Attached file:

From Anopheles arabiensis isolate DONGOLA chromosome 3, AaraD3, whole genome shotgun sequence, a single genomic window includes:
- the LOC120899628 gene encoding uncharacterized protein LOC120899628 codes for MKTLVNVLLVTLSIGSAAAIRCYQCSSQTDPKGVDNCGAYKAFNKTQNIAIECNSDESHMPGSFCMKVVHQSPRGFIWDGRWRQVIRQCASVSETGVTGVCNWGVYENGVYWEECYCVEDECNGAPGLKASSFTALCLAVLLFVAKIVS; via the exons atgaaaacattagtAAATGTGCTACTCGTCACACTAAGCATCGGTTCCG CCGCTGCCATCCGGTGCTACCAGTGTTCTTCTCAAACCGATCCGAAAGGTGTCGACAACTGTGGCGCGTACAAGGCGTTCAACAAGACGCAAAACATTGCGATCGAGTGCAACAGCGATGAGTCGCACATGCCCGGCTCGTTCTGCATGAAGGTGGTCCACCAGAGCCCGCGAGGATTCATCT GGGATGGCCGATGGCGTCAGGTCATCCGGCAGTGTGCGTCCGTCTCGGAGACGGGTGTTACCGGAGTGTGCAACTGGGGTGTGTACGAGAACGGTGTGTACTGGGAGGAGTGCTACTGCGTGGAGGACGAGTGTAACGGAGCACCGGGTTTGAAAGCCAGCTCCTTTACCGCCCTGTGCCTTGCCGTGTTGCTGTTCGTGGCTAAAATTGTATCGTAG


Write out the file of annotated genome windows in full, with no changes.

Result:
From Anopheles arabiensis isolate DONGOLA chromosome 3, AaraD3, whole genome shotgun sequence, a single genomic window includes:
- the LOC120899628 gene encoding uncharacterized protein LOC120899628 codes for MKTLVNVLLVTLSIGSAAAIRCYQCSSQTDPKGVDNCGAYKAFNKTQNIAIECNSDESHMPGSFCMKVVHQSPRGFIWDGRWRQVIRQCASVSETGVTGVCNWGVYENGVYWEECYCVEDECNGAPGLKASSFTALCLAVLLFVAKIVS; via the exons atgaaaacattagtAAATGTGCTACTCGTCACACTAAGCATCGGTTCCG CCGCTGCCATCCGGTGCTACCAGTGTTCTTCTCAAACCGATCCGAAAGGTGTCGACAACTGTGGCGCGTACAAGGCGTTCAACAAGACGCAAAACATTGCGATCGAGTGCAACAGCGATGAGTCGCACATGCCCGGCTCGTTCTGCATGAAGGTGGTCCACCAGAGCCCGCGAGGATTCATCT GGGATGGCCGATGGCGTCAGGTCATCCGGCAGTGTGCGTCCGTCTCGGAGACGGGTGTTACCGGAGTGTGCAACTGGGGTGTGTACGAGAACGGTGTGTACTGGGAGGAGTGCTACTGCGTGGAGGACGAGTGTAACGGAGCACCGGGTTTGAAAGCCAGCTCCTTTACCGCCCTGTGCCTTGCCGTGTTGCTGTTCGTGGCTAAAATTGTATCGTAG